Wesley United Methodist Church
C.B. Fisk Inc.
By David C. Pike
In January 2018, C.B. Fisk was, for the first time in its 57-year history, commissioned to replace a church organ that had been destroyed by an act of God. On March 6, 2017, a tornado swept through downtown Muscatine, Iowa, a small industrial city on the banks of the Mississippi River. During its brief, circuitous path through town, the tornado’s 115-mile-per-hour winds toppled the tall masonry chimney of Wesley United Methodist Church. The chimney’s stone-work came crashing down onto the roof over the pipe organ chamber. The roof collapsed, and in the blink of an eye Wesley’s 1983 four-manual 94-rank pipe organ, the largest in the state of Iowa, had become a heap of twisted, shattered pipes and woodwork. Except for minor damage to one of the sanctuary’s splendid stained glass windows, virtually nothing else in the church building was touched.
As the rebuilding process began, Sally Potter, organist at Wesley, contacted us to determine our interest in submitting a proposal to replace the ruined organ. It was clear that the organ committee was going about their business with care and thoroughness; they had by then done extensive research into potential builders. Following visits to our Chicago instrument (Opus 123) and to those in Bloomington and Evansville, Indiana (Opuses 135, 91, and 98), the committee decided that Fisk should be their organbuilder. In dialogue with Sally, specifications for a three-manual instrument with attached console and two divisions under expression were developed, and a contract was signed with the church in January 2018. Sally’s directives with regard to Opus 153’s tonal design included “efficient,” “lean and mean,” “colorful,” “some Sturm und Drang,” and “attentive to recitalists.” As part of the Jackson Concert Series, organ recitals, free to the community, have been a part of Wesley’s outreach since 1981. Sally insisted that the new instrument be a “destination” that would attract the profession’s most distinguished organists from around the world. Moreover, Muscatine is less than an hour by car from the University of Iowa, where Gregory Hand presides over a fine organ department.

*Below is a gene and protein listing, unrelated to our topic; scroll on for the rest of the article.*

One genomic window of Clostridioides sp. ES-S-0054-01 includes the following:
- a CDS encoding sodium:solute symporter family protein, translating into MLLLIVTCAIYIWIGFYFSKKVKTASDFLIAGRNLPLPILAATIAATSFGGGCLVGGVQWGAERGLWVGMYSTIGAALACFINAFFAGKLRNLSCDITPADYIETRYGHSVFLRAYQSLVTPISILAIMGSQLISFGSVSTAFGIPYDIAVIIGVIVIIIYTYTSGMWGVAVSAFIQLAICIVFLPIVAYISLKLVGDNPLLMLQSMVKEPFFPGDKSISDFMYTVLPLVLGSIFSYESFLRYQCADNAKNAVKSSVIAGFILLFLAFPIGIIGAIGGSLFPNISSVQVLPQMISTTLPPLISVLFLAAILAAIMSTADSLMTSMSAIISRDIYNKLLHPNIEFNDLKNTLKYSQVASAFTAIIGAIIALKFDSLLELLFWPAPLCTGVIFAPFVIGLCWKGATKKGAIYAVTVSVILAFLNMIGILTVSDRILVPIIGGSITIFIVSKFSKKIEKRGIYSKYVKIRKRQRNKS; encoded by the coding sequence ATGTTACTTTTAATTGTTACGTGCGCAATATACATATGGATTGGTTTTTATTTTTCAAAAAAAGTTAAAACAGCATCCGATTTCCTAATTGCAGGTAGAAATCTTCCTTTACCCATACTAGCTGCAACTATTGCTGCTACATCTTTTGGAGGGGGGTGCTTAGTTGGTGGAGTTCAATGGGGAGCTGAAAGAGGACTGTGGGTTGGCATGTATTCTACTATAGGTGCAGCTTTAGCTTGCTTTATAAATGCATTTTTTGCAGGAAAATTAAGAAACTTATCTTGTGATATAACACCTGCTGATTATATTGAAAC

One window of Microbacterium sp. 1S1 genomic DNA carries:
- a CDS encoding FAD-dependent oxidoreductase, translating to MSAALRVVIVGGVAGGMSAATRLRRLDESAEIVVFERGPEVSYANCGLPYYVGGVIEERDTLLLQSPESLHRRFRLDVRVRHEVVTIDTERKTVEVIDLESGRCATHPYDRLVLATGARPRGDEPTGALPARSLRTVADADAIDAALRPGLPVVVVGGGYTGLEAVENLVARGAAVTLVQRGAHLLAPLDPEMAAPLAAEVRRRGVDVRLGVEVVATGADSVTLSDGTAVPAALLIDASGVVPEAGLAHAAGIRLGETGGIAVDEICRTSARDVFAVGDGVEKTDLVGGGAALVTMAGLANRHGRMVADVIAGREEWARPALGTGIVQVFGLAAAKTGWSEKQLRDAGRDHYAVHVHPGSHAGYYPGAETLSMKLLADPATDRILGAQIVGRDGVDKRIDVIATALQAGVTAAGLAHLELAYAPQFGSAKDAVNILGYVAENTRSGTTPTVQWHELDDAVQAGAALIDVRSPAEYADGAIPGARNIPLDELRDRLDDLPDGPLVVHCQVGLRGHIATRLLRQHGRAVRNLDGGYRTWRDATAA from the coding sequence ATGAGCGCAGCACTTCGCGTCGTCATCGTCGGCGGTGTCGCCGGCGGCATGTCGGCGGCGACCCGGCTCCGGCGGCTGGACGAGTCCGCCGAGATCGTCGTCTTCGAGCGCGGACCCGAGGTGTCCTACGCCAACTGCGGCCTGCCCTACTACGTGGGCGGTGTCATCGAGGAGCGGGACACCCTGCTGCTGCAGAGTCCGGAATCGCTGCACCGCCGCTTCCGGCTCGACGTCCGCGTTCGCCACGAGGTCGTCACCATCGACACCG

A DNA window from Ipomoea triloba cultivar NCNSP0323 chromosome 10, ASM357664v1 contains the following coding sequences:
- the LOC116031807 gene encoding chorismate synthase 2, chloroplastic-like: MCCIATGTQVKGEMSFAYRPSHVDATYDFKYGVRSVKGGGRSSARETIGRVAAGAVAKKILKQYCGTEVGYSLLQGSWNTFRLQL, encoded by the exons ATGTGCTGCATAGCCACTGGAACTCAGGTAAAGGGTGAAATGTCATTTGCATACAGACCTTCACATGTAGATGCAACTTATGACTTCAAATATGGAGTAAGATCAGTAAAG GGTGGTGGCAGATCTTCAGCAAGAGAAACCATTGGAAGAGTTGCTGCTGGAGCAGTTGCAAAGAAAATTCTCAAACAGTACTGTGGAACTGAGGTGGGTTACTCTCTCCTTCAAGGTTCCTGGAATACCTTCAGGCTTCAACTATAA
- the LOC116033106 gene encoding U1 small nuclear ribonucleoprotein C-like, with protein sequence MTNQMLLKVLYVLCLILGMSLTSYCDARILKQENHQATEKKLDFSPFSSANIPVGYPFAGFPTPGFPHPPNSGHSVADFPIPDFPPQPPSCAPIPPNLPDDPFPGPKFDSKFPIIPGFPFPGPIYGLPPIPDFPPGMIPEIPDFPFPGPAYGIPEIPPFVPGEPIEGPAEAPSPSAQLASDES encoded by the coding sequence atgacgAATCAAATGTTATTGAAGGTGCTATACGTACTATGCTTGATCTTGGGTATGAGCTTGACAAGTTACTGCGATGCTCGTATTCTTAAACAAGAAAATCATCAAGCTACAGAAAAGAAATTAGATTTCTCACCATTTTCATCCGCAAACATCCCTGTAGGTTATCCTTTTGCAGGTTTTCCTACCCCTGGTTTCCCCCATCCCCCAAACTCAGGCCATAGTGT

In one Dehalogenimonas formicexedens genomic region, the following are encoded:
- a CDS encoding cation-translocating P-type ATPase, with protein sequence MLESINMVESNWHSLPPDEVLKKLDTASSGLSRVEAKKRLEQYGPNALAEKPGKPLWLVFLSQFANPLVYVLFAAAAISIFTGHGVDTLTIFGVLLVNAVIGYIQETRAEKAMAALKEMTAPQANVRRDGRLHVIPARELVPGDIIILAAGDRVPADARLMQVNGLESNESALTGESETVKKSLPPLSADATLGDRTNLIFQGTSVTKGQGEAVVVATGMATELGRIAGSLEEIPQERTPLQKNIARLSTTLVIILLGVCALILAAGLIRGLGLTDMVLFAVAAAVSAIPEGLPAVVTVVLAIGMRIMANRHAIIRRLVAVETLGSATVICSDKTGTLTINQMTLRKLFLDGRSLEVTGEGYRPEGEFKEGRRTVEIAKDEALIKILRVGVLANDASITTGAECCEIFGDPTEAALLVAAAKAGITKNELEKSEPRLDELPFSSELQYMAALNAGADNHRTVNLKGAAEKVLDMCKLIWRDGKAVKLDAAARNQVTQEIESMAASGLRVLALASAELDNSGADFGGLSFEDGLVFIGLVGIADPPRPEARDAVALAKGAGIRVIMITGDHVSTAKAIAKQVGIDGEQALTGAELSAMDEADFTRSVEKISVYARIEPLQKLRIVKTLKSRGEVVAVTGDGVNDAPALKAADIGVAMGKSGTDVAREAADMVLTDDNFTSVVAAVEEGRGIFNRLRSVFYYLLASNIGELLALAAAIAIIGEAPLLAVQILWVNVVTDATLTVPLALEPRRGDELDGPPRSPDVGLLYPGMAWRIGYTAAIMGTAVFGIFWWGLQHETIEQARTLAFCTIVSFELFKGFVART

The Fisk process is one of collaboration. To accomplish the visual design, for example, we build a physical 1:16-scale model of the church interior, and the organ case is designed in three dimensions within this model. This approach affords church people the opportunity to participate in the design process, either in person at our workshop in Massachusetts or via shared photos and video. Alongside our visual designer Charles Nazarian, the clients enjoy in-depth involvement in the creation of a suitable and distinguished case design. Sally Potter and the Wesley team were wonderfully conscientious and communicative throughout design development, and, on account of the collaborative process, they can claim a certain ownership in the final case appearance. A distinctive design attribute worth mentioning is the use of local Muscatine mother-of-pearl for stopknob faces and toe-stud labels.
Opus 153 is home to 39 stops, 34 of which are independent voices and 9 of which are reeds. The two expressive divisions, Choir and Swell, are placed side by side at impost level and are oriented back to front. The Great windchests are located above the two expression boxes, immediately behind the upper facade, while the Pedal chests are to either side, outboard of the two boxes. There are numerous plusses to this arrangement, which we had used once previously in our Opus 112 at St. James’s Episcopal Church, Richmond, Virginia. Placing the Choir and Swell divisions low and in close proximity to the choir singers is advantageous for both ensemble and intonation. Keeping the Great pipework up high allows its organo pleno to sing out naturally, well above the singers’ ears, and at the same time enables it to best support congregational song, in large part due to early acoustical reflections from the ceiling close overhead. Significantly, we were able to salvage, rebuild, and revoice three partial ranks of wood pipes from the heap of rubble that was the former organ: the Choir Gedackt 8′ (CC–a#1), the Choir Flûte conique 4′ (CC–g#0), and the Swell Quintaton 16′ (CC–AA#). Thus, a fitting and much-appreciated material and tonal connection to the ill-fated 1983 instrument was realized.